3 Tips for job seekers based on A & B personality types
February 15, 2016
You’re a Type A person.You’re ambitious. You’re organized. People tell you you’re sometimes impatient — but all you want is to have things done well and on time.
Or you’re a Type B person. For you, it’s not about winning but enjoying the game itself. You don’t thrive in stressful situations, and you seek out situations where you can be thoughtful and creative.
It doesn’t matter if your career personality test shows that you’re Type A or Type B — or somewhere in the middle. Today, we’re presenting three great job hunting and job interviewing tips that will appeal to your personality type.
You might also be interested in learning about the top 10 things NOT to do in an interview.
Network, network, network
Connections on LinkedIn will only take you so far. To really juice your job search, you’ll want to shake some hands and engage in real conversation. The more people you meet in person, the more likely your chances of building a relationship with someone who can refer you to job opportunities. In addition, you can truly discuss your skills, job experience and career aspirations — try doing that on a one-page resume!
It’s not too difficult to find professional networking events in your area. Start by looking at professional groups — you’ll find associations based on profession (accounting, real estate, information technology and so on) and affinity networks for women, Hispanics and African-Americans, among others.
Type A networking tips: Networking is a chance to show off your ambition. Before you go to a professional networking event, mentally prepare a short list of your accomplishments to share with other people.
Type B networking tips: Enjoy yourself and really try to engage in meaningful conversations. Show off your creative side and talk about your career hopes.
Prepare for the interview
Don’t go into an interview blind. You need to truly understand the company you’re applying to — specifically, what it does, how it’s performing and what its corporate culture is like. Preparation begins with research: Go online and, if possible, spend some time talking to people already working at the company. You want to be able to speak confidently about what you like about the employer, and the value you can bring.
Through preparation, you’ll be able to tailor your conversation with the hiring manager. If the company is interested in certain skills, be ready to talk about your relevant job experiences.
As part of your preparation, be sure to find out the company's dress code. You don’t want to be too overdressed — and you most definitely do not want to be underdressed! Remember, the dress code at Google will be different than the one at Goldman Sachs.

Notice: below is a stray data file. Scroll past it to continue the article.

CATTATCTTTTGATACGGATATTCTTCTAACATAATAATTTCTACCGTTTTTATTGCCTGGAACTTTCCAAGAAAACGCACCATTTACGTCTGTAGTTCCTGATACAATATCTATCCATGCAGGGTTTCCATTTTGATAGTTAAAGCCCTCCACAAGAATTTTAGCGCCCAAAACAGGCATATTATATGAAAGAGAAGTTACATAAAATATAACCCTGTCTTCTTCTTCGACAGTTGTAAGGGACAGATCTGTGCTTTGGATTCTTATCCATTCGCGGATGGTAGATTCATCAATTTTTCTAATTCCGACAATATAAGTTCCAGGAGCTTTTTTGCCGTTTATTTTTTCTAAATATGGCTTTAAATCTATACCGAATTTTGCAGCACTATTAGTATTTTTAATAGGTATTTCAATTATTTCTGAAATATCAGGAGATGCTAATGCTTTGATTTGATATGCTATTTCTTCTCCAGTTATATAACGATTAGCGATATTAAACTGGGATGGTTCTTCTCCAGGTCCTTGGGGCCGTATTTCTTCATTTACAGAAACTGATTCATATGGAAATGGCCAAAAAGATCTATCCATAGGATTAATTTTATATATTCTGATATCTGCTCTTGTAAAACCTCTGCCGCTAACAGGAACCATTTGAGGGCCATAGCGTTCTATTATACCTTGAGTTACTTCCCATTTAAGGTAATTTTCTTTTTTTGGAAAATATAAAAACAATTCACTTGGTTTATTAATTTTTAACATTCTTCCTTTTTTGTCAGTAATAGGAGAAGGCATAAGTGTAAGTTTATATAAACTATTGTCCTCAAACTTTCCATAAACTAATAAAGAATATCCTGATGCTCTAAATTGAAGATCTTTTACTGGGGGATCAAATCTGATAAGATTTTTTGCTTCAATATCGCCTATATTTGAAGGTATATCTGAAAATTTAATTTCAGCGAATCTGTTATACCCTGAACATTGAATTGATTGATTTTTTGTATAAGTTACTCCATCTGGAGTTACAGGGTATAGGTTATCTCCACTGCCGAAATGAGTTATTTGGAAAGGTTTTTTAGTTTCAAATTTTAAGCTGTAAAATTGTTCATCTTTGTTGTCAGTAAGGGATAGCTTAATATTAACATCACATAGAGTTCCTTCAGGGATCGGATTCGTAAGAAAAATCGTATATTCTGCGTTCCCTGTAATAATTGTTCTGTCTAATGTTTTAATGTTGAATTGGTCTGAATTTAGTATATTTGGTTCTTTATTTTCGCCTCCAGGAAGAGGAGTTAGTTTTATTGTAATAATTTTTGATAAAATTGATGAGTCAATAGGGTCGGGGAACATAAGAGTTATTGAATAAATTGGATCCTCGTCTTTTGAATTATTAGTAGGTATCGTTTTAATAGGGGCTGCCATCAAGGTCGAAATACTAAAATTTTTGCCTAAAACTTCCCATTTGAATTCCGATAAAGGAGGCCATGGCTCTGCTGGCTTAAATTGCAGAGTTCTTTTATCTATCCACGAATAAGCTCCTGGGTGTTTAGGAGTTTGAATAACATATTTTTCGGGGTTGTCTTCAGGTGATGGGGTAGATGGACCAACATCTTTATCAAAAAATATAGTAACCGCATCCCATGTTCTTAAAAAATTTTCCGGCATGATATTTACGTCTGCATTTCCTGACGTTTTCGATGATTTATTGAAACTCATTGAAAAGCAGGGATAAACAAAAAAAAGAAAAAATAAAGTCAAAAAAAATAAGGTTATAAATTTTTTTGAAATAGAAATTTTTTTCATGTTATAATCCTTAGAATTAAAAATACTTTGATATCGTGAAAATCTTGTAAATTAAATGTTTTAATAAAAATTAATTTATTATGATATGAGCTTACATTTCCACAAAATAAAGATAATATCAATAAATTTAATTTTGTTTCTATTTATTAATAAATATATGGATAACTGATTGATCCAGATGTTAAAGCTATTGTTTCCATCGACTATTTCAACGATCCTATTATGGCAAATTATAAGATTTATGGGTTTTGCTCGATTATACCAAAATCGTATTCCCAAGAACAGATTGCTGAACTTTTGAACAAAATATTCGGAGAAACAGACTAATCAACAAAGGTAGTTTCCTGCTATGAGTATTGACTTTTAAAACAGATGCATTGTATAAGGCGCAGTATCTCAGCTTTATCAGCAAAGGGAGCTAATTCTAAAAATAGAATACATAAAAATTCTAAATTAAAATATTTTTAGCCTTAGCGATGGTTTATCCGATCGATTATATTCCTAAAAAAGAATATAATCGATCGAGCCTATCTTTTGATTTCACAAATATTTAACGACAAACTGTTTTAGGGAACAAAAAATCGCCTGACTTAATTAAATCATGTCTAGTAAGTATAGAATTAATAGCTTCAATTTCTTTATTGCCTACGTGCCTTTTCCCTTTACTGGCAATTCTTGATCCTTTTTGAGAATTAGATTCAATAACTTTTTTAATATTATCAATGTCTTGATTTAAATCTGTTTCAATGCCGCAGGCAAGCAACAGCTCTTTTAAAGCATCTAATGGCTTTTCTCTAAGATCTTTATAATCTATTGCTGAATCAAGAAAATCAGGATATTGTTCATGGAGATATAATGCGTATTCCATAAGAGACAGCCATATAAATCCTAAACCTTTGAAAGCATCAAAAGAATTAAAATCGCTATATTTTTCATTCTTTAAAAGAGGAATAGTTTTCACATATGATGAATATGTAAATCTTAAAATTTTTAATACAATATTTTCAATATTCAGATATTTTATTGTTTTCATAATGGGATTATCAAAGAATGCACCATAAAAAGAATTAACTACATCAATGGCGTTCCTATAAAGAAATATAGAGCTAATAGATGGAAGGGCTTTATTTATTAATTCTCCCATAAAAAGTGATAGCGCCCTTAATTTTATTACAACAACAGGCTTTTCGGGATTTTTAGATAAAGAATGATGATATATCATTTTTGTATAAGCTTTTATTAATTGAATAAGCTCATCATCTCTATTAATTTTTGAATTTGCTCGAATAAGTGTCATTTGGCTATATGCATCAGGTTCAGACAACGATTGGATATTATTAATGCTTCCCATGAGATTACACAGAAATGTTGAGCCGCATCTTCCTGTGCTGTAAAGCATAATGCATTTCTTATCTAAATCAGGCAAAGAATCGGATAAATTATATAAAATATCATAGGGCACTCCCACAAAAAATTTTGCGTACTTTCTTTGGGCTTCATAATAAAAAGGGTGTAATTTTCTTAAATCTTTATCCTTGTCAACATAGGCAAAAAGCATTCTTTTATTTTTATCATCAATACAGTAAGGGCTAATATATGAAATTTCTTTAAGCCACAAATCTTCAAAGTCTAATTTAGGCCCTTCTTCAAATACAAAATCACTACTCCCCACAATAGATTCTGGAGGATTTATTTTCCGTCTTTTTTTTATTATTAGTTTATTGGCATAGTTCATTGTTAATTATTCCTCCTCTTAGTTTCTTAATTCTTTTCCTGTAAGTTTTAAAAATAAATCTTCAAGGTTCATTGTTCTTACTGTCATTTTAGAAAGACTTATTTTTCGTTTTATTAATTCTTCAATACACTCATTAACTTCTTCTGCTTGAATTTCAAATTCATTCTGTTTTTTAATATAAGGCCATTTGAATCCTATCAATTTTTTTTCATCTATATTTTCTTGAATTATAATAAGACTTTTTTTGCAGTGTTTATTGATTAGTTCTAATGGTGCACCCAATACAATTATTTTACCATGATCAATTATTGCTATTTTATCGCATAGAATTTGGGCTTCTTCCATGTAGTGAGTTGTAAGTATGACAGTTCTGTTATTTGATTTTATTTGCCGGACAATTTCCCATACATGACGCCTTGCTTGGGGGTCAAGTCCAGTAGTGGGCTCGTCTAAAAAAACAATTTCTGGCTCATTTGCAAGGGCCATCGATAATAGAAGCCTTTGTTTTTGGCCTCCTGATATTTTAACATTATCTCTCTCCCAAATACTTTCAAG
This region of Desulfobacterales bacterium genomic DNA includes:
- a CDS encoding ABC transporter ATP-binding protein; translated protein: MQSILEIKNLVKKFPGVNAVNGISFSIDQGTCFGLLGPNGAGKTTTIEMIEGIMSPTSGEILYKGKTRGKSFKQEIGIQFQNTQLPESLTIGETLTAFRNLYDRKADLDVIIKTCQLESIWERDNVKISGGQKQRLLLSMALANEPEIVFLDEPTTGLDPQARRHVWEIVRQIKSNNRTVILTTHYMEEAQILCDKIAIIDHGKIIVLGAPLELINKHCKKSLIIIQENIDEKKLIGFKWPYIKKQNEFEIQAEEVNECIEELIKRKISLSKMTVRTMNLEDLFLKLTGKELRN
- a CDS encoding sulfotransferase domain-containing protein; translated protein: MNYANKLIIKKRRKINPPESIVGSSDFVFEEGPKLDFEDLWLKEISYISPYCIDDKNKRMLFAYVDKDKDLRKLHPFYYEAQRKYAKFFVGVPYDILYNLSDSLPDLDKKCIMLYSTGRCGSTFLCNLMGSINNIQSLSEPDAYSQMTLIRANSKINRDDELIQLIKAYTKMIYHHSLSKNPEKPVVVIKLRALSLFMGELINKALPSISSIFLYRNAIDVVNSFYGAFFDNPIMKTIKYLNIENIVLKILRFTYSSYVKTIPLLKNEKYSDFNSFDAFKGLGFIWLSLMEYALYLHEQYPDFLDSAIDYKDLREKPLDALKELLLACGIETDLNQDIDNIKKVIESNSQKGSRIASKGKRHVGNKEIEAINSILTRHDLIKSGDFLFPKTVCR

Also, be sure to get directions to the office. Plan to arrive a little early.
Type A job interview tips: Prepare three or four success stories that you can share with the interviewer. Know these stories by heart but do not memorize them, or you may come across sounding rehearsed.
Type B job interview tips: Planning — a true Type A characteristic — will benefit you here. Sit down and really think about potential job interview questions you’ll be asked. If you have time, ask a peer or a family member to help you with a mock interview.
Once you’ve had that initial interview, it’s important to remain involved in the hiring process. Remember that hiring managers and interviewers have a lot of their plates, and your job is to make sure you’re not forgotten. A brief email to follow up after interview, asking politely for an update on process or timing, is always appropriate.
Be cautious when it comes to follow-up. The goal is to remind the recruiter that you’re interested in the position and want to be considered. Push too hard or contact the interviewer too frequently, however, and you might come across as too aggressive or impatient.
Type A follow-up tips: Your organizational skills will come in handy when it comes to follow-up. Plan in advance by marking follow-up dates on your calendar.
Type B follow-up tips: Use each follow-up call and email as another opportunity to promote yourself and reiterate your interest in the role.
A final thought
Both personality types have strong suits when it comes to searching for a job. By embracing your strengths, you can elevate your job search and make a strong impression on potential employers.
Cody has more than 13 years of experience in the talent acquisition industry. In his role as vice president, he leads the company’s contingent solutions division, partnering with some of the world’s most admired brands to ensure they have access to top talent. He holds a bachelor’s degree from Western Michigan University and lives in Tampa, Fla.